MAR 2014

EyeWorld is the official news magazine of the American Society of Cataract & Refractive Surgery.

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Page 144 of 210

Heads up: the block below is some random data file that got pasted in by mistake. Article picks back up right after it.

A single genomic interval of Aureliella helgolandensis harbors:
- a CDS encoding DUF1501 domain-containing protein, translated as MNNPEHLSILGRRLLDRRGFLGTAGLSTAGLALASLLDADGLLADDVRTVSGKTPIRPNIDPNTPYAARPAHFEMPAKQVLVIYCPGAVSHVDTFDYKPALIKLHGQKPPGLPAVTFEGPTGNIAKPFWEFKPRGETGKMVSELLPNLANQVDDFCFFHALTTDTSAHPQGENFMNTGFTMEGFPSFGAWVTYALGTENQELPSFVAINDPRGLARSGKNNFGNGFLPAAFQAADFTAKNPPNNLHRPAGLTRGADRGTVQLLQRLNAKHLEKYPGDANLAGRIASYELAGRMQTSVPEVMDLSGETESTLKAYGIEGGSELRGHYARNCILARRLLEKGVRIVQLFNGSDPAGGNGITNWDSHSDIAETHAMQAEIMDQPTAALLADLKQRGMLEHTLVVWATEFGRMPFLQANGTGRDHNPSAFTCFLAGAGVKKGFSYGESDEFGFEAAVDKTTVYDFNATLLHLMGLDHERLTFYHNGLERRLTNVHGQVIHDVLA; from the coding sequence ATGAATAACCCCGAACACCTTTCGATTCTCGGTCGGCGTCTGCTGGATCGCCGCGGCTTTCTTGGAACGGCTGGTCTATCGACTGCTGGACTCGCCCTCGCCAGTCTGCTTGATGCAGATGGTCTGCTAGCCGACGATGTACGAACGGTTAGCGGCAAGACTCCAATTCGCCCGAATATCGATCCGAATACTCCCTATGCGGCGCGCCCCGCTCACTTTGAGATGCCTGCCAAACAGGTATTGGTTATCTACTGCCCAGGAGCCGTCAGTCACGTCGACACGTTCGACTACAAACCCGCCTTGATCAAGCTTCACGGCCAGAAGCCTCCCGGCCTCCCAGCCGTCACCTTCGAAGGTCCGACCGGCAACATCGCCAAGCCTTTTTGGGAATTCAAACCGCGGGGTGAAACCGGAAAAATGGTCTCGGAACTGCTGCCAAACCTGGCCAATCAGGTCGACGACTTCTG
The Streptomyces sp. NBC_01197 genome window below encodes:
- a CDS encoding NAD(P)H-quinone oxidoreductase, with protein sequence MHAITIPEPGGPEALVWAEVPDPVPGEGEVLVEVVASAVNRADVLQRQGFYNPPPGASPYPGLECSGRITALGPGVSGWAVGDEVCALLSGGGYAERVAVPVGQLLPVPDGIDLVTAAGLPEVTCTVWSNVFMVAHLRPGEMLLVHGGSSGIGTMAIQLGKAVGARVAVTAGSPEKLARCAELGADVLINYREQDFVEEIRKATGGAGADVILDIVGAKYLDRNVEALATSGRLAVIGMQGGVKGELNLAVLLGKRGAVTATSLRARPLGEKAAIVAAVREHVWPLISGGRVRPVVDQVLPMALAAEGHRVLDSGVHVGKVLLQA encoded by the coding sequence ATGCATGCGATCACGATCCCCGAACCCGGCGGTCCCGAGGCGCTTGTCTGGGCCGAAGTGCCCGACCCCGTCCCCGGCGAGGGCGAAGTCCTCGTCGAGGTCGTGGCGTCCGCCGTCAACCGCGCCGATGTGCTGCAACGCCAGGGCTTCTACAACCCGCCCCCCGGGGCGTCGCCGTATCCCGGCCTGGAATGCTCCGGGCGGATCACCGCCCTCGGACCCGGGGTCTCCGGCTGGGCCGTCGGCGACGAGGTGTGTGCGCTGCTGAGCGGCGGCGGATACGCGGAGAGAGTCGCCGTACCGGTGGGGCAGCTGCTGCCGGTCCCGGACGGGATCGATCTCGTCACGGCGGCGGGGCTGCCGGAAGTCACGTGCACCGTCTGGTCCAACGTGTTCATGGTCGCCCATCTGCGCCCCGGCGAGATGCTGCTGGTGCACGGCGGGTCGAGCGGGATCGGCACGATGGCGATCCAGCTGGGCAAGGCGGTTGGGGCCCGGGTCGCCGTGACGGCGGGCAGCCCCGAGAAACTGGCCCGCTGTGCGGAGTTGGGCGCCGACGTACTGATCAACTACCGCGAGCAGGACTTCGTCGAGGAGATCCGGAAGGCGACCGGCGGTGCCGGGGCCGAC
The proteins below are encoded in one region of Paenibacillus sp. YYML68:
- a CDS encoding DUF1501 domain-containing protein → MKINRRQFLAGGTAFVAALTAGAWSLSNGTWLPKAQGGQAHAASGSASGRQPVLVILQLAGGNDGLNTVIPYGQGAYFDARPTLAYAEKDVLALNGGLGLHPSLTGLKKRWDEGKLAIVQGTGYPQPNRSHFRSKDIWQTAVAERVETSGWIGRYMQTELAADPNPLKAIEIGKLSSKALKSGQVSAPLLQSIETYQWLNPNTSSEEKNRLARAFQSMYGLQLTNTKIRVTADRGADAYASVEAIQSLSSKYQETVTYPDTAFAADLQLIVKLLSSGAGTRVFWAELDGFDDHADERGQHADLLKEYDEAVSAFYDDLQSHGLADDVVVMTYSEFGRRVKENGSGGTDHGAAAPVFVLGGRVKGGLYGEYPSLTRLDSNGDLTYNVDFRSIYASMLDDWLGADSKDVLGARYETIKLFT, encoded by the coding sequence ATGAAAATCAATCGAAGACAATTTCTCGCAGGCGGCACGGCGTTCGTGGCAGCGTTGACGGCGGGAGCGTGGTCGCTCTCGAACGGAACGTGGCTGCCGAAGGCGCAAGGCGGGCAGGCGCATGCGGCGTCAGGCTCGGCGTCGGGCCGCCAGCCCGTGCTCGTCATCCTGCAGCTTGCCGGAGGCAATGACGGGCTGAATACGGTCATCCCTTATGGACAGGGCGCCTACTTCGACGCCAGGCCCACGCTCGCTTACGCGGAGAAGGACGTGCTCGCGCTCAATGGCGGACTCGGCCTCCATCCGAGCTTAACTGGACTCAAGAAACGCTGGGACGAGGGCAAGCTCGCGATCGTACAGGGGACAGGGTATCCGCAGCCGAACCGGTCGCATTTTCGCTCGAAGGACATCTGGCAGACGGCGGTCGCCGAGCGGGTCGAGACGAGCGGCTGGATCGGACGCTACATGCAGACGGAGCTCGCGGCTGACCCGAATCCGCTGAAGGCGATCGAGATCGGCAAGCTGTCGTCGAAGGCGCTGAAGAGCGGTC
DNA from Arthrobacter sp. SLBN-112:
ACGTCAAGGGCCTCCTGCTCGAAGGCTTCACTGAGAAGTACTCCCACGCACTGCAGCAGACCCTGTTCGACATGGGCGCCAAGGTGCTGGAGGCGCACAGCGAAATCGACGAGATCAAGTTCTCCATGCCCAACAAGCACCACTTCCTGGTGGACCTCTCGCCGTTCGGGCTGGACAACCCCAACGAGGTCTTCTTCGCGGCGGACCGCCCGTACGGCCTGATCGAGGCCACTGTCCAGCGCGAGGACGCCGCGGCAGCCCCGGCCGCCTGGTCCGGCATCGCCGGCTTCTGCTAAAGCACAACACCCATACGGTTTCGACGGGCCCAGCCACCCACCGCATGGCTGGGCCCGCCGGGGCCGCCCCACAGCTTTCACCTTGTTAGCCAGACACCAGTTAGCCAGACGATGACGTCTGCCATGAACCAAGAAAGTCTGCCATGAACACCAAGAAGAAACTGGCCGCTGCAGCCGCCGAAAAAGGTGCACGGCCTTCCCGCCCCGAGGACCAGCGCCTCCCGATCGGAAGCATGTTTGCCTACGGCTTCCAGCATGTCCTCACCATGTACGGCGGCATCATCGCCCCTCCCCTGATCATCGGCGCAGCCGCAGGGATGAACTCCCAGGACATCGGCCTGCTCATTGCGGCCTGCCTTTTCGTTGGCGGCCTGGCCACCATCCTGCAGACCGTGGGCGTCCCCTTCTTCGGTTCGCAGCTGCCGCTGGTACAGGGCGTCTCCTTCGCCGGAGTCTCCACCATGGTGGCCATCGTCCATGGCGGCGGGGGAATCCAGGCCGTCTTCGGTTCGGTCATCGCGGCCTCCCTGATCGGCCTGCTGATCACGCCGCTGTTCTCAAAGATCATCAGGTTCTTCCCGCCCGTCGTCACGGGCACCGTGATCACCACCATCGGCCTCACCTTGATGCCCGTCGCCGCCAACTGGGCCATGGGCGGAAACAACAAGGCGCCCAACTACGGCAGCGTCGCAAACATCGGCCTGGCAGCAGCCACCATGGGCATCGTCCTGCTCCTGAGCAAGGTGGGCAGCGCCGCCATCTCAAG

E W RESIDENTS 142 March 2014 by Sundeep K. Kasi, MD, Michael Geske, MD, and Ayman Naseri, MD Review of "Correction of moderate corneal p eripheral corneal relaxing incisions (PCRI, also known as limbal relaxing incisions or LRIs). Several toric IOLs are commercially available that have been shown to be effective in the correction of postoperative astigma- tism. Similarly, the use of PCRIs has been shown to be effective for treat- ment of corneal astigmatism. At least two studies have com- p ared toric IOLs to monofocal IOLs with simultaneous PCRI. Mingo- Botin et al in 2010 conducted a prospective randomized trial in 40 eyes of 40 patients with three months of follow-up. 1 They found residual astigmatism to be signifi- cantly less in the toric IOL group (0.61 D vs. 1.32 D) with a slight r egression of effect of the PCRI from one to three months. They also noted trends toward better uncor- rected distance visual acuity (UDVA) in the toric IOL group with less need for spectacle correction for distance (15% vs. 45%) and better contrast sensitivity under mesopic condi- tions, but VF-14 satisfaction scores were comparable between the two groups. P oll et al retrospectively studied 192 patients with one month of follow-up. 2 In contrast to Mingo- Botin's study, the residual astigma- tism was comparable in both groups with 0.42 D in the toric IOL group and 0.46 D in the PCRI group; however, the toric IOL patients had higher preoperative keratometric astigmatism (2.10 D vs. 1.58 D). The U DVA was not different between the two groups except for patients with >2.25 D of preoperative astigmatism, where significantly more patients had UDVA of 20/40 or better in the toric IOL group compared to the PCRI group (87% vs. 53%). The current study compares the refractive outcomes and success in a stigmatic correction in patients un- dergoing cataract surgery with toric IOLs in one eye and standard mono- focal IOLs with simultaneous PCRI in the other eye with six months of follow-up. Study summary This study prospectively evaluated 60 eyes from 30 patients who under- went sequential phacoemulsification cataract surgery in both eyes from January 2009 to July 2009 with a toric intraocular lens implanted in one eye and a monofocal intraocular lens with peripheral corneal relaxing incisions in the fellow eye. Patients over the age of 40 with cataracts in both eyes and corneal cylinder be- tween 1 diopter and 2.5 diopters were included. Patients were ex- cluded for irregular astigmatism, forme fruste keratoconus, corneal scars, phacodonesis, pseudoexfolia- tion syndrome, traumatic cataract, and other pathology that may result in reduced capsular bag stability or postoperative visual performance. The primary outcome was vec- tor reduction in astigmatism at six months assessed by subjective refrac- tion. Secondary outcomes included uncorrected visual acuity, best corrected visual acuity, subgroup analysis of low versus moderate astigmatism, toric IOL axis stability, and regression of PCRI effect. Mean preoperative corneal astig- matism was similar in the toric IOL group (1.70 D) and PCRI group (1.57 D, p=0.24). At six months, the resid- ual refractive astigmatism was less in the toric IOL group (mean –0.62 D) compared to the PCRI group (mean –0.80 D, p=0.002). Accordingly, the m ean vector change was greater in the toric IOL group (1.74 D) com- pared to the PCRI group (1.27 D, p=0.042). Differences in uncorrected and best corrected visual acuity out- comes were not statistically signifi- cant. Mean absolute misalignment from the intended axis of the toric IOL axis was 4.4 degrees with an average of 2.5 degrees of axis shift f rom one hour postop to the six- month follow-up exam. In the PCRI group a regression of effect was noted, with the astigmatism vector found to increase between the one- month and six-month exam by an average of 0.38 D (p<0.001). Comments T his study is a well-designed prospective, randomized within-pa- tient comparison. It represents the largest randomized study to date comparing these two treatment op- tions. Its main contributions are a direct comparison of the surgical procedures in the same patients and a longer follow-up period than pre- vious studies. The data suggest that toric IOLs are more effective than PCRI for correction of astigmatism. Toric IOLs were shown to have a lower amount of postoperative resid- ual refractive error, with better re- fractive stability over a six-month follow-up period. There was also a trend toward improved uncorrected postoperative visual acuity in the toric IOL group, although this outcome did not reach statistical significance. These results mirror the prospective study by Mingo-Botin et al that found significantly better outcomes with toric IOL as com- pared to PCRI with regard to residual astigmatism. This is in contrast to the retrospective study by Poll et al that found no difference between the two groups. This work raises several impor- tant questions that may be answered in future studies. First, the present study utilized manual astigmatic keratotomy using the Donnenfeld nomogram. They not only found statistically significant residual astigmatism compared to toric IOLs, but also a regression effect similar to that found in the Mingo-Botin study. While the PCRI group showed regression effect, toric IOLs showed excellent alignment stability over time, with a mean rotation of only 2.5 degrees +/–1.8 degrees over six Ayman Naseri, MD, residency program director, University of California, San Francisco (UCSF) One of the best prospective studies to date comparing manual astigmatic keratotomy to toric IOLs appears in this month's JCRS. The UCSF residents review and discuss the paper below. –David F. Chang, MD, c hief medical editor E yeWorld journal club Correction of moderate corneal astigmatism during cataract surgery: Toric intraocular lens versus peripheral corneal relaxing incisions Nino Hirnschall, MD, Vinod Gangwani, MRCOphth, Alja Crnej, MD, John Koshy, MRCOphth, Vincenzo Maurino, MD, Oliver Findl, MD, MBA J Cataract Refract Surg (March) 2014; 40: 354–361 Purpose: To compare the astigmatism-reducing effect of a toric intraocular lens (IOL) and peripheral corneal relaxing incisions (PCRIs). Setting : Vienna Institute for Research in Ocular Surgery, a Karl Landsteiner Institute, Vienna, Austria. Design: Prospective masked bilateral randomized study. Methods: Cataract patients with a preoperative corneal astigmatism of 1.0 to 2.5 diopters (D) were included. All patients received a toric IOL in one eye and a nontoric IOL plus a PCRI in the other eye. Postoperative follow- up was at one hour, one month, and six months. The uncorrected distance visual acuity, corrected distance visual acuity, autorefraction (Topcon RM-8800), and subjective refraction were recorded. The IOL axis was assessed using retroillumination photographs. Results: The study enrolled 60 eyes of 30 patients. The mean astigmatism vector reduction was 1.74 D±0.64 (SD) in the toric IOL group and 1.27±0.76 D in the PCRI group; the difference was statistically significant (P=.042). The mean absolute rotation of the toric IOL was 2.5±1.8 degrees (maximum 6.3 degrees) in the first six postoperative months. Astigmatism increased in the PCRI group between the one-month and six-month follow-up (mean 0.38±0.27 D; maximum 1.00 D) (P<.001). Conclusion: Toric IOLs and PCRIs both reduced astigmatism; however, toric IOLs reduced astigmatism to a higher extent and they were more predictable. Financial disclosure: No author has a financial or proprietary interest in any material or method mentioned. Background The correction of postoperative astigmatism is a common goal for cataract surgeons whose patients seek spectacle independence. At the time of cataract surgery, corneal astigmatism is often treated with either placement of a toric intraocu- lar lens (toric IOL) or creation of toric intraocular lens versus peripheral 138-143 Residents_EW March 2014-DL2_Layout 1 3/6/14 4:16 PM Page 142